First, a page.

Key scheme receives planning approval but may be called in by Ken Livingstone over energy targets

London mayor Ken Livingstone will decide next week whether to call in a major part of the £4bn Stratford City scheme to a planning inquiry.

Westfield last night received planning permission to allow it to build more homes in the central commercial zone.

Although the planning application was to include extra residential floorspace, the GLA and ODA used the application as an opportunity to ignite a debate on the levels of renewable energy in the overall scheme.

The permission is likely to anger Livingstone, who has previously criticised the low percentage of renewable energy on the scheme.

In the past few months, there has been an ongoing row between Westfield and the GLA after it emerged that only 2% of the energy for the proposed Olympic village project in Stratford will be provided from on-site renewable sources.

The new scheme received planning after Westfield pledged to meet a 10% renewable energy target for the additional homes on the scheme.

However, this may not be enough for the mayor. At mayor’s question time earlier this month he threatened to call the scheme in if building standards were not at the cutting edge of sustainability.

He told the London Assembly: “I made it absolutely clear to the applicants that given the changed financial circumstances we now expected 20% renewables and the housing to be constructed to the most advanced environmental standards and I would direct refusal unless we achieved anything that came close to that.”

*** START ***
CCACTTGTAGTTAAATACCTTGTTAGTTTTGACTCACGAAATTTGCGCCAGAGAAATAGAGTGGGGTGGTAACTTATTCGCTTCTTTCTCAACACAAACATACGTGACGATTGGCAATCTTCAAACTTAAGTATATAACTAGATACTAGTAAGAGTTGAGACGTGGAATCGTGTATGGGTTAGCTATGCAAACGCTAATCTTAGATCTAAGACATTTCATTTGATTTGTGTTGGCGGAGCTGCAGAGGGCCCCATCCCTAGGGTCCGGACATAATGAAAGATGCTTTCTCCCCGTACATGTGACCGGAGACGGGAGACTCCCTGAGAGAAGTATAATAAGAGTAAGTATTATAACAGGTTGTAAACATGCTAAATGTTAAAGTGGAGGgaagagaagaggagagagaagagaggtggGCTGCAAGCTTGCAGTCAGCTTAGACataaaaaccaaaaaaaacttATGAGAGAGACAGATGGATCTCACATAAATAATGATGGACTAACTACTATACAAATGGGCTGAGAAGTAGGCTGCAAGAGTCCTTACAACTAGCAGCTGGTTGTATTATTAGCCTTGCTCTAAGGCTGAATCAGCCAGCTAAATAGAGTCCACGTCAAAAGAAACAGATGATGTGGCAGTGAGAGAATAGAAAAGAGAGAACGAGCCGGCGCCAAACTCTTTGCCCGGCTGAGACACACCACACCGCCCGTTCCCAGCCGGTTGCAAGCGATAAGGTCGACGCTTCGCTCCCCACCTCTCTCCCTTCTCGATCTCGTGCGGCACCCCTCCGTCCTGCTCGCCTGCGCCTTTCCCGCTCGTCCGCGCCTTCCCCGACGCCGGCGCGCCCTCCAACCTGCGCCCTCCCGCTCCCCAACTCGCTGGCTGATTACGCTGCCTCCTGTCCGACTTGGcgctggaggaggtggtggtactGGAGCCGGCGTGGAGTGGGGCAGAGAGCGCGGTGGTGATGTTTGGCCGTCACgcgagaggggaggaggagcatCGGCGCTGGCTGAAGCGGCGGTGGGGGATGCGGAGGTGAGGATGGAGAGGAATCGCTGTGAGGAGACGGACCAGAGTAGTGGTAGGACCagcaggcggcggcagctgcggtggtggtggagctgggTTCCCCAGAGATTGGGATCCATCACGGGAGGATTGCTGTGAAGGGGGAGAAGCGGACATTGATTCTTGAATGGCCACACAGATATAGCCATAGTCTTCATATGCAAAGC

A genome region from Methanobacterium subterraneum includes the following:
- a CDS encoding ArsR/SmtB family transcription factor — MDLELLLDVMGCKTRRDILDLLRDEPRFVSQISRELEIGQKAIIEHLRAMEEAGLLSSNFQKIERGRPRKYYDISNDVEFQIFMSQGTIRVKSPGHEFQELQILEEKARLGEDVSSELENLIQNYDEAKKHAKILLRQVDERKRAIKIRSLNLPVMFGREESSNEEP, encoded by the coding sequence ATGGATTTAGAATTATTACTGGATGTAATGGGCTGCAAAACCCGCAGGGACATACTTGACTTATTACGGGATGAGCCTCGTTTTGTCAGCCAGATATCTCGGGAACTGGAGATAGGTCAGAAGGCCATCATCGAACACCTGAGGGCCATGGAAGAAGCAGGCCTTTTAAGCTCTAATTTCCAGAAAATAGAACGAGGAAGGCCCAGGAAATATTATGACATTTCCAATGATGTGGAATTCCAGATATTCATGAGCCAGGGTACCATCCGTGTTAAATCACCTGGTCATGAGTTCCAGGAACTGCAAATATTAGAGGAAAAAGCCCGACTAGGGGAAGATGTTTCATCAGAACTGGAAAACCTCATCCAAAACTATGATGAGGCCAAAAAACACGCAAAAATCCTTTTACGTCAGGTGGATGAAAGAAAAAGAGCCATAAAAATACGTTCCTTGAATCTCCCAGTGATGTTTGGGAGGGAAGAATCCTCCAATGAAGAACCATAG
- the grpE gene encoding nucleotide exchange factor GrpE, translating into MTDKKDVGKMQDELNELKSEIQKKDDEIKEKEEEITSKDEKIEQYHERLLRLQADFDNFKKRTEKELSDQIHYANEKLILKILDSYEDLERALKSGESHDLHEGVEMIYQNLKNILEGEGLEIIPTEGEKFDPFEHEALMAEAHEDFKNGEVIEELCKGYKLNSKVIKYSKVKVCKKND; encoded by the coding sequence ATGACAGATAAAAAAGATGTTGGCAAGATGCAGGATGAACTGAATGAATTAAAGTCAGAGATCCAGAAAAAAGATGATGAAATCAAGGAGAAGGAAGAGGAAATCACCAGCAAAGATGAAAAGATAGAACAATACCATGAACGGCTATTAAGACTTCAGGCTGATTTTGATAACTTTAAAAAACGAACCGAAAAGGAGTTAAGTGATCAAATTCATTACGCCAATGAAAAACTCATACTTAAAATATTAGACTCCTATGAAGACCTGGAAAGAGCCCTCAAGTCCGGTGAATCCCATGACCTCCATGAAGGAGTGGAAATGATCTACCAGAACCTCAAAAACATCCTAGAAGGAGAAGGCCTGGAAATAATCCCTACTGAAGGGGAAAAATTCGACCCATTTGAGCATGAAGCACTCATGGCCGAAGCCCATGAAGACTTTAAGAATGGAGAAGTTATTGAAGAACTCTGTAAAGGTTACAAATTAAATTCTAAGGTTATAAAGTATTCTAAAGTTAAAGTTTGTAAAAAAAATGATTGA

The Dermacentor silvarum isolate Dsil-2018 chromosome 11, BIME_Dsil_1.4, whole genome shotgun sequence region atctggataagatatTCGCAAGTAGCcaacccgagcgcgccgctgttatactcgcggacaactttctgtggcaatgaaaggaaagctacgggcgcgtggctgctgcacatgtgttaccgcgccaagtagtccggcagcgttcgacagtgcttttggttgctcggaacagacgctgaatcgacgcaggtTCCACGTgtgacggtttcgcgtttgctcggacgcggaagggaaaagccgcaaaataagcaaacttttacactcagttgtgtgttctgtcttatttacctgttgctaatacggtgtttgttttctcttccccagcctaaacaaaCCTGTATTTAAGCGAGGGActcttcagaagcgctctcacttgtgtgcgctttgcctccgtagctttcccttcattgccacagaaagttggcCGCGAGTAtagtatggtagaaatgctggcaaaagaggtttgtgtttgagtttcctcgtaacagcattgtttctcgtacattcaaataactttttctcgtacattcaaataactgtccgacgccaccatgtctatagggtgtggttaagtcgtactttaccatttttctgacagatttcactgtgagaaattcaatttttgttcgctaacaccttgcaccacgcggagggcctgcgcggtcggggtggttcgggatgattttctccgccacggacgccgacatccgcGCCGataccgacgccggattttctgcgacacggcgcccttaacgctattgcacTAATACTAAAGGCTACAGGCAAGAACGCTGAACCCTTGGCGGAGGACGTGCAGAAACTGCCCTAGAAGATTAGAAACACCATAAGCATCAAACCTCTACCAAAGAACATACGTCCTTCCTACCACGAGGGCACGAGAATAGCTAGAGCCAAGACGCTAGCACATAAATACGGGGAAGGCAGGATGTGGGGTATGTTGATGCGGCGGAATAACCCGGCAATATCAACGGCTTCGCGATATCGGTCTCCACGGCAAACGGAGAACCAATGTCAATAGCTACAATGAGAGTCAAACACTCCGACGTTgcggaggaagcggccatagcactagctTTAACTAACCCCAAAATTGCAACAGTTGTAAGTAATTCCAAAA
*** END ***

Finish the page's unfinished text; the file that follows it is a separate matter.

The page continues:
A report from the GLA submitted to the planning committee revealed that the mayor wanted to take the opportunity of a new application to increase the renewable energy target across the whole site.

The report said: “The view was taken that as the application proposed an increase in the total amount of residential floorspace throughout the development – even though the increase would occur within Zone One – that the renewable energy target should be increased to a minimum of 10% across the whole development.”

Westfield said that questions over renewable energy obligations were unrelated to a planning application for additional housing and that it was inappropriate to try to undermine the agreement on energy reached in the outline consent.

Livingstone now has 14 days to decide whether to call the scheme in.